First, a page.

Oftentimes I run into designs at work (not just at Amazon, in general) that work — mostly. The problem is the “mostly” part.

We would all like to write code that is perfect and runs right every time. Even if it is perfect the moment you press “ship it,” the world will conspire to make it imperfect soon enough.

Permit me to take a step sideways first: hardware design. Almost every piece of modern hardware has a plethora of test points littering the board. The more complex the board is the more test points you typically see on it.

My thought is that software aught to be written the same way.

This gets to a pet peeve of mine. Most programmers think of testing as writing a bunch of unit test or even integration tests. This works as long as you’re in controlled conditions. When the software gets out in the wild you get all sorts of wild and wonderful failure modes.

What I like to design into the code I write is a way of testing individual submodules in the wild in as much isolation as I can practically get. The advantage is when the code breaks, which it inevitably does, I can diagnose it since I designed it to get debugged.

A counterexample is what I was looking at today: SWF — Simple WorkFlow service. I normally brag about how awesome most of the AWS services are. And they are. SWF on the other hand I would name Complex and Fragile WorkFlow Service. CAFWFS. Doesn’t roll off the tongue as nice though.

Basically, you have this thing that you can inject things into and have it spit things back out. It’s based on the notion that you can call a dependent service, have it save state, and replay the calling code over and over while replaying the responses when it gets them until the workflow is finished. If you think that sentence is confusing, you’ve entered the world of SWF. It’s awesome that it can be implemented… it really is. But it’s also hard to understand and debug when it fails.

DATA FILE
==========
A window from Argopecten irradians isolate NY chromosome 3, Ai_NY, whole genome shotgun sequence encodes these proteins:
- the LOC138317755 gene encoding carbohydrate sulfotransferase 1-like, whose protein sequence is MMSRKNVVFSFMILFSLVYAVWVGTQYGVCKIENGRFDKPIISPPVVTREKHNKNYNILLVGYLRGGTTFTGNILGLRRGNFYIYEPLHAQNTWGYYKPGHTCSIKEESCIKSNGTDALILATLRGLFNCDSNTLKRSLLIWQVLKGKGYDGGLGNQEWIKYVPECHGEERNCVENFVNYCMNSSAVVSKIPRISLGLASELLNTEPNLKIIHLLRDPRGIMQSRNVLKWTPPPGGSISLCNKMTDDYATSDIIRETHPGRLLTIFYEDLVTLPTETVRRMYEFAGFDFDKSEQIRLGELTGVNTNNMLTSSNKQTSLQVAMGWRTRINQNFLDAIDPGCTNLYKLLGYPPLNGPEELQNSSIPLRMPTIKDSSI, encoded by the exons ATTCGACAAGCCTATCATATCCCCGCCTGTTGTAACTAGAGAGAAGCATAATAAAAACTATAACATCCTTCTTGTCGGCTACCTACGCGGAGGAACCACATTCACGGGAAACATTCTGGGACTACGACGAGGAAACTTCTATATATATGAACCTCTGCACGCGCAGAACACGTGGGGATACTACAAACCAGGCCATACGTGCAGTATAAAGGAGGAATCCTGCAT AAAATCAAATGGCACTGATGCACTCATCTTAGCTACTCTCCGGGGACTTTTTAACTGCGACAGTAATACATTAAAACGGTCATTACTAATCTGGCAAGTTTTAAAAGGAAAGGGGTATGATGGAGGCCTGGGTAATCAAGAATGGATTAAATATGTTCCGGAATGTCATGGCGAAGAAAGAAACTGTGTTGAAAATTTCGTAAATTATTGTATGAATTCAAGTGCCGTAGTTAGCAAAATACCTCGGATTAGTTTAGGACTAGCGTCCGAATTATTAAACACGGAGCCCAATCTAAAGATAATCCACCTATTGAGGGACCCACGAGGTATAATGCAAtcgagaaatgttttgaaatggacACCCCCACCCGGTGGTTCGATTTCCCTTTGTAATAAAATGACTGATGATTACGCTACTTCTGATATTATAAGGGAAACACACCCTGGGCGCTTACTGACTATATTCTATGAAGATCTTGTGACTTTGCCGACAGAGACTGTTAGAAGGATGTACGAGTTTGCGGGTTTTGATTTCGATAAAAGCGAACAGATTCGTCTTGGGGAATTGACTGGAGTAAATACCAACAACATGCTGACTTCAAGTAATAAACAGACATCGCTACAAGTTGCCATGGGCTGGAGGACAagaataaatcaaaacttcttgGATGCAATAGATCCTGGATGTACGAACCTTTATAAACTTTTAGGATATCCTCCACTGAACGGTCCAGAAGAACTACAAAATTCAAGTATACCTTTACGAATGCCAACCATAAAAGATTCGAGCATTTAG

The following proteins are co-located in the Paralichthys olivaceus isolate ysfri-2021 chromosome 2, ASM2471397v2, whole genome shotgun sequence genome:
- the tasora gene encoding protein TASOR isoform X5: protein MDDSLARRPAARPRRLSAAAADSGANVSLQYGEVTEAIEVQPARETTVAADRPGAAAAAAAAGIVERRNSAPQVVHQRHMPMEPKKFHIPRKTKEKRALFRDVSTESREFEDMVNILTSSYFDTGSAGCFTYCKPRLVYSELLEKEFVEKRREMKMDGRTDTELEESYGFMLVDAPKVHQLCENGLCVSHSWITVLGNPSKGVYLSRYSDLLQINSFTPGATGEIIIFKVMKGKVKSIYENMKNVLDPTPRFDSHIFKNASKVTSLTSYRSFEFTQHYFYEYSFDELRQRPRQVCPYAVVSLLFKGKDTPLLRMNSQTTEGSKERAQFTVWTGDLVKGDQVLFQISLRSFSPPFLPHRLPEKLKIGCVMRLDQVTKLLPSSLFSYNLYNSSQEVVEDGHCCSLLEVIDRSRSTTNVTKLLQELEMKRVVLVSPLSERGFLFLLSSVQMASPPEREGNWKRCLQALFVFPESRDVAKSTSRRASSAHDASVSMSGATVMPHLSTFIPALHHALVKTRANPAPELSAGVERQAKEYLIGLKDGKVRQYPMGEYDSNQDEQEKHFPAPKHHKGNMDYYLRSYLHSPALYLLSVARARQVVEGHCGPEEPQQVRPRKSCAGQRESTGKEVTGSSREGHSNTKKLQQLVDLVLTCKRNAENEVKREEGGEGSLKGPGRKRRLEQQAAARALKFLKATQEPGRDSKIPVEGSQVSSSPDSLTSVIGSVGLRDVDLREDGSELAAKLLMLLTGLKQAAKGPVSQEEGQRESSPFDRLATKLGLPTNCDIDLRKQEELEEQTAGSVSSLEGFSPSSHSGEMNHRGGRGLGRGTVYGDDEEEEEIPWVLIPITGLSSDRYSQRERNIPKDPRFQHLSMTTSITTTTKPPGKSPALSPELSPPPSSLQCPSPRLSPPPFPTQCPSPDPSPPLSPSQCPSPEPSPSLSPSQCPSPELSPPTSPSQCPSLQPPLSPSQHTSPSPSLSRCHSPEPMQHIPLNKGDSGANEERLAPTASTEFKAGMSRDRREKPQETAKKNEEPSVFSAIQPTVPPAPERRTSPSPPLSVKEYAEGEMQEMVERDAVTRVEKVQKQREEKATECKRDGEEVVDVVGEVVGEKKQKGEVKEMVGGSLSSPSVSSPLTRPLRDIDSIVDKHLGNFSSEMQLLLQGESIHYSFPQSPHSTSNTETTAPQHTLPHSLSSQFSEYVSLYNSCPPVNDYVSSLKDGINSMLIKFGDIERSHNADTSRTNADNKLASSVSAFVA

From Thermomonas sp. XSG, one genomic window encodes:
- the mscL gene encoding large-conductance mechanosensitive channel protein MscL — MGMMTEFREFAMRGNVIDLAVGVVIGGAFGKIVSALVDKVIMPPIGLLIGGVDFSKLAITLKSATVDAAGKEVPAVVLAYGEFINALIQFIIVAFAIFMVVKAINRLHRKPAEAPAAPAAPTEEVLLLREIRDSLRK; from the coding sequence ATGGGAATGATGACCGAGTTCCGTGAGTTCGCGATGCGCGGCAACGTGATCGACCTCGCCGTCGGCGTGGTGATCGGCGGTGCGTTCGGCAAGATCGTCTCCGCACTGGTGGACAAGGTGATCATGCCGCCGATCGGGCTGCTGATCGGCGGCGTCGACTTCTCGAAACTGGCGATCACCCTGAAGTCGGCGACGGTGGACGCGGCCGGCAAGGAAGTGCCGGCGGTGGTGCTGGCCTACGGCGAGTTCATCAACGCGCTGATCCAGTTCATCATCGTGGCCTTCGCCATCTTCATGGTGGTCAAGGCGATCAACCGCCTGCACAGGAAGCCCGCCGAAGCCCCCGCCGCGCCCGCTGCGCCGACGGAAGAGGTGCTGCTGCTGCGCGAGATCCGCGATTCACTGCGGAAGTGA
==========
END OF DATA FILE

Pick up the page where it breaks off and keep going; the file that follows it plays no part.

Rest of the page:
Not just that but it’s built with one of the most academically pure (which I use in the most derogatory way possible) frameworks: AspectJ. AspectJ might work great to inject logging. But in something like this it just adds to the undebuggability of the whole.

Sure, you could get this working once. But if it breaks — in production when all eyes are on you — I challenge you to figure out how you’re going to fix things in short order.

You might call me a luddite for saying that simple is better. But I do think that. I do say that.

When the simple thing breaks I can fix it. You can fix it. You’re not just stuck there looking at it wondering how it even worked in the first place.